Fresh or dried root tincture: A dose equal one drop for every 2 pounds/ 1 kilogram body weight.

• For general immune strengthening: A dose once or twice a week.
• For those with cancer or chronic infection: A dose 1-3 times a day.
• For those with acute infection: A dose every two hours for 1-2 days (if I don't see results within 24 hours, I get help), then every three hours for 1-2 days, reducing to three times a day, then twice a day, then once a day for a week. If signs of infection return, I go back to a higher dose.
Toxicity: None.
Works Well With: Poke, burdock, cleavers.

Results & Notes: Large doses of echinacea can raise white blood cell count dramatically and within hours. Recommended as an anti-cancer anti-infection herb for centuries, more than 200 pharmaceutical preparations made from echinacea are currently in use worldwide. Superb complementary medicine for women (or men) choosing surgery or chemotherapy. Echinacea may be used for months with continuing benefit, although many herbalists, myself included, previously suggested a break after two weeks. Echinacea and poke root combine to counter breast infections quickly and dramatically.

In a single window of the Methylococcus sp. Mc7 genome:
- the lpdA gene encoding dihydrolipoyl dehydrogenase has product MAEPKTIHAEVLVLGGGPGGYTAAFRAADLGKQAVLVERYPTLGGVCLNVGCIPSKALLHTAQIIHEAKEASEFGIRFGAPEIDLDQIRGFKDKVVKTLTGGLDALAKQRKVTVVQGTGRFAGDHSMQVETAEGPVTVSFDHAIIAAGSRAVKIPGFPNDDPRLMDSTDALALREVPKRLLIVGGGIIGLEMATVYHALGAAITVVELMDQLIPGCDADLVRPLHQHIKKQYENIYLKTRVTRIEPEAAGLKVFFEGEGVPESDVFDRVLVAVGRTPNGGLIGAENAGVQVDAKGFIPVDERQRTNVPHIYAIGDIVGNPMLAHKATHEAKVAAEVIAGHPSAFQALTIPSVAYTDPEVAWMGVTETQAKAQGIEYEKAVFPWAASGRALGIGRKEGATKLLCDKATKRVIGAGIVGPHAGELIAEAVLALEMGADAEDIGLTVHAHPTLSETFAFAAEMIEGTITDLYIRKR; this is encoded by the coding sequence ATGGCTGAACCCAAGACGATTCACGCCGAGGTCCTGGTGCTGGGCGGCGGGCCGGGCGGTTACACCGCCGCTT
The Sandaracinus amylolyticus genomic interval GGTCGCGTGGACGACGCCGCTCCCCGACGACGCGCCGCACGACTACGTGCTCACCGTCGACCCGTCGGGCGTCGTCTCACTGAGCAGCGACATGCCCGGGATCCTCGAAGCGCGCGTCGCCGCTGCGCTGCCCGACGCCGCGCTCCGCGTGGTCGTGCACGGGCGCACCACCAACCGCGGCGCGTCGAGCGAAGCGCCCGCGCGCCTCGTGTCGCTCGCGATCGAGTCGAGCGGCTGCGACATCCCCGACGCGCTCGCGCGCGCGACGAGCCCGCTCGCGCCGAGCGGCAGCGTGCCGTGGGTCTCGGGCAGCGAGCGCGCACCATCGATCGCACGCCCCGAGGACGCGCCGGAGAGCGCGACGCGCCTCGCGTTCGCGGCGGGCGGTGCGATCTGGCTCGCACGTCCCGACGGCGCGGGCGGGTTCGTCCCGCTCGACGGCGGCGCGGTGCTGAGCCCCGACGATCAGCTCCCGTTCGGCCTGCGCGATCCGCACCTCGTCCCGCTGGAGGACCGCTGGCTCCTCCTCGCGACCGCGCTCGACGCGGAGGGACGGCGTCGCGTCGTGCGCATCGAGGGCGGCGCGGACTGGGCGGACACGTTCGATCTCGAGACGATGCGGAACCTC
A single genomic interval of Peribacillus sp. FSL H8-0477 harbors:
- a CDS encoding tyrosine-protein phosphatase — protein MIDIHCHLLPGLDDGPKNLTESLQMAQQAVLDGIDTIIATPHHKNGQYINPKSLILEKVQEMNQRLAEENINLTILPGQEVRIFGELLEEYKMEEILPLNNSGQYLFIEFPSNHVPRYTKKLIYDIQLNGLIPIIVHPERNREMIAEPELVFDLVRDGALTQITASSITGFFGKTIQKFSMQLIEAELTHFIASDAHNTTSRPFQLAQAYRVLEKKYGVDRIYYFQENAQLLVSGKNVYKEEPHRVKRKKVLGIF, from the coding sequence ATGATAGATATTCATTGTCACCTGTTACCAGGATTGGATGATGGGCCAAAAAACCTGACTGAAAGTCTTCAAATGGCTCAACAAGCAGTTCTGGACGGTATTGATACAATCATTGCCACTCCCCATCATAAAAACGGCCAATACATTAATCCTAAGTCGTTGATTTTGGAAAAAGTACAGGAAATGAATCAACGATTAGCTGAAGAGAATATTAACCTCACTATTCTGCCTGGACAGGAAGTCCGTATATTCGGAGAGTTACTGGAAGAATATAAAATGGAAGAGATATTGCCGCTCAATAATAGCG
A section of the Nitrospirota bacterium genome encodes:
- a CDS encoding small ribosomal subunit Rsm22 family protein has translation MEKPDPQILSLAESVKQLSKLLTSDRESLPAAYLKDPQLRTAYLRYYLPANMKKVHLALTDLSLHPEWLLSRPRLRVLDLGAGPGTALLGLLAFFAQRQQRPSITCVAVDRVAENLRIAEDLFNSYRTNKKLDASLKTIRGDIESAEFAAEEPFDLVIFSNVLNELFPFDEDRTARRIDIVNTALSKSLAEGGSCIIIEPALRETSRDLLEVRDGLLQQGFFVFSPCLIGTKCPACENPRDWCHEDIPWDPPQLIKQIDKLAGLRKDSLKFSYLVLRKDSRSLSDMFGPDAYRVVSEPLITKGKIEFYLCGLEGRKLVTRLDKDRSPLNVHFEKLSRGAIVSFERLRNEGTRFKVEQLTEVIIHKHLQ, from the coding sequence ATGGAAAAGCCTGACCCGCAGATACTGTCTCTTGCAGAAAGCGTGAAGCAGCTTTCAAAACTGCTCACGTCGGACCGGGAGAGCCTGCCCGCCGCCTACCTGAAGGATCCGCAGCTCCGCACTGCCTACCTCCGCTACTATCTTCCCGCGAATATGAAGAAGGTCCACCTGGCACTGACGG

Goldenrod Tonic

Keeps the immune system strong all winter

  • Harvest goldenrod tops (flowers, some stalk and leaves) on a bright, sunny day.

  • Cut them up and fill any jar that has a plastic lid.

  • Fill the jar right to the top.

  • Now add pasteurized apple cider vinegar to the jar, again filling it right to the top. Screw on the lid. (Metal lids will corrode and ruin your tonic.)

  • Label.

  • Wait six weeks.

Use on salads, beans, or in a glass of water, perhaps sweetened a bit with maple syrup, as a refreshing drink.